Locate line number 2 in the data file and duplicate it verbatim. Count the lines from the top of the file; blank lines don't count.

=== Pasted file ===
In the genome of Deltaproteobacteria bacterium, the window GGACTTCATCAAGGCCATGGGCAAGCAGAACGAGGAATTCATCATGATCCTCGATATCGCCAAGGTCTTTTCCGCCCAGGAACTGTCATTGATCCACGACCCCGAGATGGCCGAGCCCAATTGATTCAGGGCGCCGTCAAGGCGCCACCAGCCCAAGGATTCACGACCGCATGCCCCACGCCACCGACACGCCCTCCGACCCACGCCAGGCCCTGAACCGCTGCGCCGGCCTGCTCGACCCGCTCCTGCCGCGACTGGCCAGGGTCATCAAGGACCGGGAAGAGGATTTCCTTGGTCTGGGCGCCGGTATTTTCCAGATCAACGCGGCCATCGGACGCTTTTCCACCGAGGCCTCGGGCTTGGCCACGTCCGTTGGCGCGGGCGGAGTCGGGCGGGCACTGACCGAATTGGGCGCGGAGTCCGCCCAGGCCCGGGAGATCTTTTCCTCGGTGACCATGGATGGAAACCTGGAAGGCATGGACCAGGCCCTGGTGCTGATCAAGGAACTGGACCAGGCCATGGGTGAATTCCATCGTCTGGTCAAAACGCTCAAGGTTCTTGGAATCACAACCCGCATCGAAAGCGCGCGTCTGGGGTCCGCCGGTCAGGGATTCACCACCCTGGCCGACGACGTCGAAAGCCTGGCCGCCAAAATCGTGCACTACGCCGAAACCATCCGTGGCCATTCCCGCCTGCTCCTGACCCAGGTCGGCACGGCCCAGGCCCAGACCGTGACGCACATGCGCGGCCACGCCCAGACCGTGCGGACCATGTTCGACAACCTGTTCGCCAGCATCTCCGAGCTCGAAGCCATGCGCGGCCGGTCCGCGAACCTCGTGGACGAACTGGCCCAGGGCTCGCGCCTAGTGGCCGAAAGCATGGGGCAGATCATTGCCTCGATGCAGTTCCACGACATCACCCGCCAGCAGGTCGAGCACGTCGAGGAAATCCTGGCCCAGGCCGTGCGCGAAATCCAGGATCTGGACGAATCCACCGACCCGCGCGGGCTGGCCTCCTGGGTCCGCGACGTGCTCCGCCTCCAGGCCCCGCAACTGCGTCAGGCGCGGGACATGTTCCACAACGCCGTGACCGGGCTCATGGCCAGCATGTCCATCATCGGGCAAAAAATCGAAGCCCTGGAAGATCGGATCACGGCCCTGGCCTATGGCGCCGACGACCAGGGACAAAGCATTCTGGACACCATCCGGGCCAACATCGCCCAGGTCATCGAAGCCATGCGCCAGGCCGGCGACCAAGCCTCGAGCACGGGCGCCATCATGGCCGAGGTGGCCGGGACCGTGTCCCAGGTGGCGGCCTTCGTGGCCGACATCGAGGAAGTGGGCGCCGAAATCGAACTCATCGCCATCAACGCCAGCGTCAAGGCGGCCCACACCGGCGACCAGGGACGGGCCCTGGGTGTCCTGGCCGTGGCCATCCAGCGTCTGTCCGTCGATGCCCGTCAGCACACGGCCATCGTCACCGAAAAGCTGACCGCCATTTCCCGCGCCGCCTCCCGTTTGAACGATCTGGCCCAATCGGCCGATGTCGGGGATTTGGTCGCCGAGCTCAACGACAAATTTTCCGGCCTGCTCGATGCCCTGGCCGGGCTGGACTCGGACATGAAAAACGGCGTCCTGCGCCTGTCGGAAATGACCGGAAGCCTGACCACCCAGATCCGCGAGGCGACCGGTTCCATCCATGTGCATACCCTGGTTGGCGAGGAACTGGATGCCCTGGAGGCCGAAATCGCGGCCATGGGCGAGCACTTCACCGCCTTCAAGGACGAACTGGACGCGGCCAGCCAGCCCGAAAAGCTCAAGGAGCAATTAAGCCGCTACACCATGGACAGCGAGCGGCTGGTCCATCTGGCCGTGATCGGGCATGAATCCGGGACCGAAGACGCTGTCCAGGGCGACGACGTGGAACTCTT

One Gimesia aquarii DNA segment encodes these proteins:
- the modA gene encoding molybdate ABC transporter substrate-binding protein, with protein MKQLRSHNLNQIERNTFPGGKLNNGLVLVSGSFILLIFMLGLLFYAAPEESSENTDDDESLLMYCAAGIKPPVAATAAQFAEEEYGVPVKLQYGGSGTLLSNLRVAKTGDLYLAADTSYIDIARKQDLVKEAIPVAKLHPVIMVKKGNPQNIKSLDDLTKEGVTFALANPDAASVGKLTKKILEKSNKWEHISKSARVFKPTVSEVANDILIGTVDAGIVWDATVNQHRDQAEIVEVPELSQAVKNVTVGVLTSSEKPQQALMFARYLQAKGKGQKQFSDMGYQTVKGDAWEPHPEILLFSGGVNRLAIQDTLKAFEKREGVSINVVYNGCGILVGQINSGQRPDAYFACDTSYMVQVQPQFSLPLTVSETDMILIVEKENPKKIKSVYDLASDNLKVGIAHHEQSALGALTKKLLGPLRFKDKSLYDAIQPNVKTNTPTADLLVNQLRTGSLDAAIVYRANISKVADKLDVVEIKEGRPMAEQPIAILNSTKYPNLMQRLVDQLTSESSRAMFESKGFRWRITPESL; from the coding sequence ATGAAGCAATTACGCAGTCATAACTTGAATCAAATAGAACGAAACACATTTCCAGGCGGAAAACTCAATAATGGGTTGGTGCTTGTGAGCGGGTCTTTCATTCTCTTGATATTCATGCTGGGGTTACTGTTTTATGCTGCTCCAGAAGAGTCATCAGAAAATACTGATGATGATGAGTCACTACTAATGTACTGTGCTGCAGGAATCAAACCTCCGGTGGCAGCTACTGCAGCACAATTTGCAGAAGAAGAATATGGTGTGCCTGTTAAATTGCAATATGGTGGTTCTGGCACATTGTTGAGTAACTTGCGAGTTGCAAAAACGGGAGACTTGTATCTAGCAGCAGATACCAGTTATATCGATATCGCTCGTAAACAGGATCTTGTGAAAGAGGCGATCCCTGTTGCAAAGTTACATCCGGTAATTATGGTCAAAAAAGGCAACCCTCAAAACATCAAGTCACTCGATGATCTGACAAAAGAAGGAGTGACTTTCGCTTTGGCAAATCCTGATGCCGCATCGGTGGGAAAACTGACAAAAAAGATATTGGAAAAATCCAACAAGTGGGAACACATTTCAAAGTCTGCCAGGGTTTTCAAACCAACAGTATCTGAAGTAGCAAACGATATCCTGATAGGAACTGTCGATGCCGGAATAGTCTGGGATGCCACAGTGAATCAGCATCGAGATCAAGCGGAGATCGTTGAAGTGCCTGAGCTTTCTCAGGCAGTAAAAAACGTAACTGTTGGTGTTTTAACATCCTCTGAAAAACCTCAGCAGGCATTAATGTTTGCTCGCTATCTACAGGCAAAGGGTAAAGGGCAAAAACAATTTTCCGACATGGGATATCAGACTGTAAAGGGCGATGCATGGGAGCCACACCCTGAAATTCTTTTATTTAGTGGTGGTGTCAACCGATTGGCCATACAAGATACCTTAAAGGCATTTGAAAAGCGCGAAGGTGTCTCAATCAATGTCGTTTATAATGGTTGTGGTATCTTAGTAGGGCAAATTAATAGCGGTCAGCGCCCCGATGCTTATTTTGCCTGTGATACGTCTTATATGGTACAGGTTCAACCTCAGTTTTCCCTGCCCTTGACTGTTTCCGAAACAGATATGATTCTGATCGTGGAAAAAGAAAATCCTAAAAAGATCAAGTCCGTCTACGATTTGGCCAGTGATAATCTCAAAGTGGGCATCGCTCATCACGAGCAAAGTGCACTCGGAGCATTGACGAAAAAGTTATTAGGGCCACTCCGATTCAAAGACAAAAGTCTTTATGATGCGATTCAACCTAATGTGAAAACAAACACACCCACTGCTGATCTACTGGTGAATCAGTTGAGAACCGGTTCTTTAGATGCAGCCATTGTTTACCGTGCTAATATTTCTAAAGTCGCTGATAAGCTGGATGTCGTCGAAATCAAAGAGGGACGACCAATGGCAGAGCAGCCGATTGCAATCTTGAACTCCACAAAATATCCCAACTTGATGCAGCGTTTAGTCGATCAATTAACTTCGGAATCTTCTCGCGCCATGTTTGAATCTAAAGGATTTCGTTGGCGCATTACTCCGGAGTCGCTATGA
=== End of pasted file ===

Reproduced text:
One Gimesia aquarii DNA segment encodes these proteins: